February 23, 2008

Black History Month: The Irish Patriotic Strike

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The banners carried along the Manhattan docks read: Ireland's Fight Is Our Fight! Up Liberty, Down Slavery!, The Emancipation Of The Irish Is the Emancipation Of All Mankind! and Ireland For the Irish, Africa For The Africans.The picket line was a remarkably diverse mixture of Irish American longshoremen and their wives, Italian coal-heavers and African American longshoremen.

Strikes are usually economic in nature; union labor in a particular industry goes on strike to demand higher wages, better working conditions, a stop to layoffs, etc. Few labor actions in U.S. history have the broad political implications of the Irish Patriotic Strike of 1920. A strike on U.S. docks in support of a national liberation movement was unusual in its own right. The support the walkout garnered outside the Irish community, and across the so-called "color-line," was truly significant.

Black support for the Irish Patriotic Strike of 1920 grew out of the importance of Marcus Garvey's Universal Negro Improvement Association (UNIA) to African-American longshoremen, the Black community in the United States and, in fact, around the world. Garvey believed that the Irish struggle provided inspiration for the African diaspora and a model for the UNIA. Longshoremen were pivotal in the network of Garveyism, forging informal international links from Harlem to the West Indies, on to London and Amsterdam and all the way back to Africa. Just as the Pullman porters (organized by A. Philip Randolph into the Brotherhood of Sleeping Car Porters) were important to sharing information across Black America, African American, West Indian and African sailors and longshoremen developed international Black identity across the Atlantic.

After Garvey sent the Rev. J. W. Selkridge, one of his chief lieutenants, to the docks urging the Black longshoremen to honor the strike, a contingent of Irish American longshoremen visited Liberty Hall in Harlem, seeking closer cooperation with the UNIA. A four-way meeting the next day brought together representatives of the UNIA, the American Women's Pickets, the Black longshoremen and the striking Irish longshoremen. When the African American dockworkers asked for promises that they wouldn't be banned from the piers after the strike, the striking workers refused to agree to this basic democratic demand. This decision sealed the strike's fate. It collapsed two days later.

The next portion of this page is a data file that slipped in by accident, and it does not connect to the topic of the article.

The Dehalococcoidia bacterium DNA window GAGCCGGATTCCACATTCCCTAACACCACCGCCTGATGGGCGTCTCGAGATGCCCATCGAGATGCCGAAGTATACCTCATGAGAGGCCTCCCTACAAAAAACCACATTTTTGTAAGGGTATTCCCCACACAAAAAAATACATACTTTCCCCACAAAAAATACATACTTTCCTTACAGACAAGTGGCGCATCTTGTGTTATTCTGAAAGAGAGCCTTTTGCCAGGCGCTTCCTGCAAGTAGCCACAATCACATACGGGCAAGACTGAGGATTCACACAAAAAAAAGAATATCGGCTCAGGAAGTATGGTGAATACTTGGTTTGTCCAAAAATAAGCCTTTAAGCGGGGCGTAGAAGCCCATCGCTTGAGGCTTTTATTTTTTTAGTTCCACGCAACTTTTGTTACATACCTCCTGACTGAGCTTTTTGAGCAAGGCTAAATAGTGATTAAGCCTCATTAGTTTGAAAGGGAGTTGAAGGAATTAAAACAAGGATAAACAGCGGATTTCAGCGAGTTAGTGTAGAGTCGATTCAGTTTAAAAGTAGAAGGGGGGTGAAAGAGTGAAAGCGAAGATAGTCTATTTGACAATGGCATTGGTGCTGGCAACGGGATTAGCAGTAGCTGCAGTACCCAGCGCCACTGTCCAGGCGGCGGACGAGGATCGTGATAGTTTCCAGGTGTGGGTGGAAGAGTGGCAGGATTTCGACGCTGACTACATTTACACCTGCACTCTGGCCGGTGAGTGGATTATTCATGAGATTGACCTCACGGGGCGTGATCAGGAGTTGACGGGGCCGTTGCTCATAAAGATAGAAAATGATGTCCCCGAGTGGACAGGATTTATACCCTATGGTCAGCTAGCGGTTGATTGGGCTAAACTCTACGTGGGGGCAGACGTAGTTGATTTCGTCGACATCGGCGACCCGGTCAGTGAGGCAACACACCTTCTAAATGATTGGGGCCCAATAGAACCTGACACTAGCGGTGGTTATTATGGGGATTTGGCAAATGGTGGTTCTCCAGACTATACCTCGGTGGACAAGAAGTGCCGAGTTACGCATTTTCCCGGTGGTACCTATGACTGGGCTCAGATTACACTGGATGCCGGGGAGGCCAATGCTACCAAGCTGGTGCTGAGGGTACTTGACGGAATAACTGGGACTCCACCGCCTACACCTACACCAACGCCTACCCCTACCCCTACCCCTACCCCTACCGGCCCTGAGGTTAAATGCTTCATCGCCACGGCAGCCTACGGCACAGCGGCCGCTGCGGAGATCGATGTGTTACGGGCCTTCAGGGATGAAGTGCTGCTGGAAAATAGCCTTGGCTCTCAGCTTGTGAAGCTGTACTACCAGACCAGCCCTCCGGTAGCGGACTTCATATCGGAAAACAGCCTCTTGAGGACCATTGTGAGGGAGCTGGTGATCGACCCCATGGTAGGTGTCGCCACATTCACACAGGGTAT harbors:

From the beginnings of European colonialism through the early 19th Century, maritime work in North America had historically been Black work. Slave and free, African labor had worked the docks along the East Coast of North American. Frederick Douglass, for example, had worked as a ship's chandler, leased from plantation slave master to an urban slave-owner in Baltimore. But with the mass immigration of the second half of the 1800s, Irish immigrants began staking their claim to the docks and by World War 1 had (with the help of police, politicians, and corrupt, racist elements in the International Longshoremen's Association) had successfully banned Black labor from nearly all of the Northeast, including piers from Boston to New York City. The fight to open these berths is ongoing.

The failure of the Irish Patriotic Strike is just one example of how detrimental racism is to all workers.

[This is based on an article carried last year in The Agitator, the quarterly newsletter of the Newark -based People's Organization for Progress.]

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